Tired of the old 26.2? Ready to hit the trails and run long? Are you looking for something more out of your race than a medal and banana? While you’re planning your 2013 race calendar, consider an ultra marathon as your goal race! Ultra runners are a great community of people of all levels and experiences and getting involved can be a rewarding and amazing experience.
So now you’re thinking about it, but don’t know where to start? Here’s some tips on how to plan for your first ultra race:
Pick your distance. An ultra is considered any race over 26.2 miles. In the US, ultra races are typically 50K (31 miles), 50 miles, 100K (62 miles) or 100 miles. The majority of ultras are ran on trails, but there is a good handful of road ultras. 12- and 24-hour endurance events are also considered ultras by most because individuals who run continuously can run much much farther than a marathon (some even more than 100 miles!) in the 24 hour period. 50Ks are considered “gateway” ultras as the training is similar to marathon training and adding on five miles isn’t incredibly difficult. I recommend starting with a 50K before jumping into the next step—a 50 miler!
Pick your race early! Ultras are a niche and the fields are often only 100-200 people. When I signed up for the Oil Creek 100K last March (the race was in October), the 50K sold out in FIVE minutes. The 100K sold out in a half hour! Trail races have limited fields because of state or local park regulations so they have to limit how many people they allow in the race. Ultramarathon Running and UltraRunning Magazine are great resources to race websites. If you’re having a hard time finding a local race, try Facebook or hit the trails and ask what the best local races are.
Choose a race as close to home as possible. As fun as it is to run a destination marathon, for your first ultra I highly suggest you stay home! There are so many bonuses to racing close to home: you get to sleep in your own bed, drive to the race in the morning and go home after. And unlike bigger, more popular races out of town, if you stick close to home you may find port-o-potty lines shorter, mass starts and better parking. And best part is that you get to learn the course beforehand so you know where the hills are, have a feel for the course and confidence in yourself!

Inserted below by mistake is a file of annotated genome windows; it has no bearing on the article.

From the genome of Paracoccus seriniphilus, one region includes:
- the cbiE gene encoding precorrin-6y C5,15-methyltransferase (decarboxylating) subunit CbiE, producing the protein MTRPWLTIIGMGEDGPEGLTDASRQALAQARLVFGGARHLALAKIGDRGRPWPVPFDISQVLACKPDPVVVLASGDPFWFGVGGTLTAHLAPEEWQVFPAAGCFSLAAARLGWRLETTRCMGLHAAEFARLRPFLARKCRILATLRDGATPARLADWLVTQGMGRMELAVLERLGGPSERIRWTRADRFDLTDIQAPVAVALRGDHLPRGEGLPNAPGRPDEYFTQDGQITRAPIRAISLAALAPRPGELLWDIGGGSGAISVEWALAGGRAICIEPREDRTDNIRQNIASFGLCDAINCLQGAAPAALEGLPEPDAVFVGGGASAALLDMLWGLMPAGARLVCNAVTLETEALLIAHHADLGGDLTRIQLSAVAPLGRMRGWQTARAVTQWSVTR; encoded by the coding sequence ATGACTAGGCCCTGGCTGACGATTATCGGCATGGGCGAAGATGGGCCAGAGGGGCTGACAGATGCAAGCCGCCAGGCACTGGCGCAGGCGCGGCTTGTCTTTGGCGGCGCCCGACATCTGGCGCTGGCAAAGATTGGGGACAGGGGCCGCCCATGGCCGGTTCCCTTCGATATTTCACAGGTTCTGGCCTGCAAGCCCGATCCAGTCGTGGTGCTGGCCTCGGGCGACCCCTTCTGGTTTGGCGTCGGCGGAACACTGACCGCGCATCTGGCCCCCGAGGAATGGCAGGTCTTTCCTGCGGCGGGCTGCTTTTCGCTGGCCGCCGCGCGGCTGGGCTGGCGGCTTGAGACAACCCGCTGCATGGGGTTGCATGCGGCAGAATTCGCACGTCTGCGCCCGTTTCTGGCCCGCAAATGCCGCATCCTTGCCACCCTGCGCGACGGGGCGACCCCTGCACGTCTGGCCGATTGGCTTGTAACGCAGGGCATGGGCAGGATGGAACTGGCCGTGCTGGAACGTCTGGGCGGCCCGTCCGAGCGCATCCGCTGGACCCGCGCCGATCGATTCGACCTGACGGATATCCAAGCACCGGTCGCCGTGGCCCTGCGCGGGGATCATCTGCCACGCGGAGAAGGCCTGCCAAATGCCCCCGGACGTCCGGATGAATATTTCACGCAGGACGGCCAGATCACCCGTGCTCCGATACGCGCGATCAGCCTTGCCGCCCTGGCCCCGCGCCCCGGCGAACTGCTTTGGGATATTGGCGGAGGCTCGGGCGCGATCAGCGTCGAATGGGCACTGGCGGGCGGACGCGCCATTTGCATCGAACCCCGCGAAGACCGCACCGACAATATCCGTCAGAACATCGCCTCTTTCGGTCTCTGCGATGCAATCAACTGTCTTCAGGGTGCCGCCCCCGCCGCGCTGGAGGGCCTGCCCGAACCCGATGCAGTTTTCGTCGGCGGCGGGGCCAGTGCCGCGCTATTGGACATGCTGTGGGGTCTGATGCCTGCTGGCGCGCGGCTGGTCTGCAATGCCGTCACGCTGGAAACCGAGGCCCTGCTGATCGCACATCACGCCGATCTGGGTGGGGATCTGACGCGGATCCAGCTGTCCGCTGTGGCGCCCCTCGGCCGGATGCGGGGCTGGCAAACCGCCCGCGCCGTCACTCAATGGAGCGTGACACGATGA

Plan your training. 50K training is easy to plan for. Unlike training for 50 miles and above, it won’t completely take over your life, you don’t have to do back-to-back long runs and simply getting time in on your feet takes up less time out of your schedule. Think about the marathon training plans that worked for you in the past. If you were already on an advanced or intermediate version of the plan, use that, but increase the long run distance by a few miles while you’re building up. For example, instead of a longest run at 22 miles, make your longest run 24-25 miles. Take it slow on your long days and keep up with short, speedy runs during the week as well.
There’s so much more when it comes to starting out as an ultrarunner, and we’ll talk more about preparations and about training for longer races in future posts!
What questions do you have about ultrarunning? Have you considered a 50k? If so, how are you choosing your race?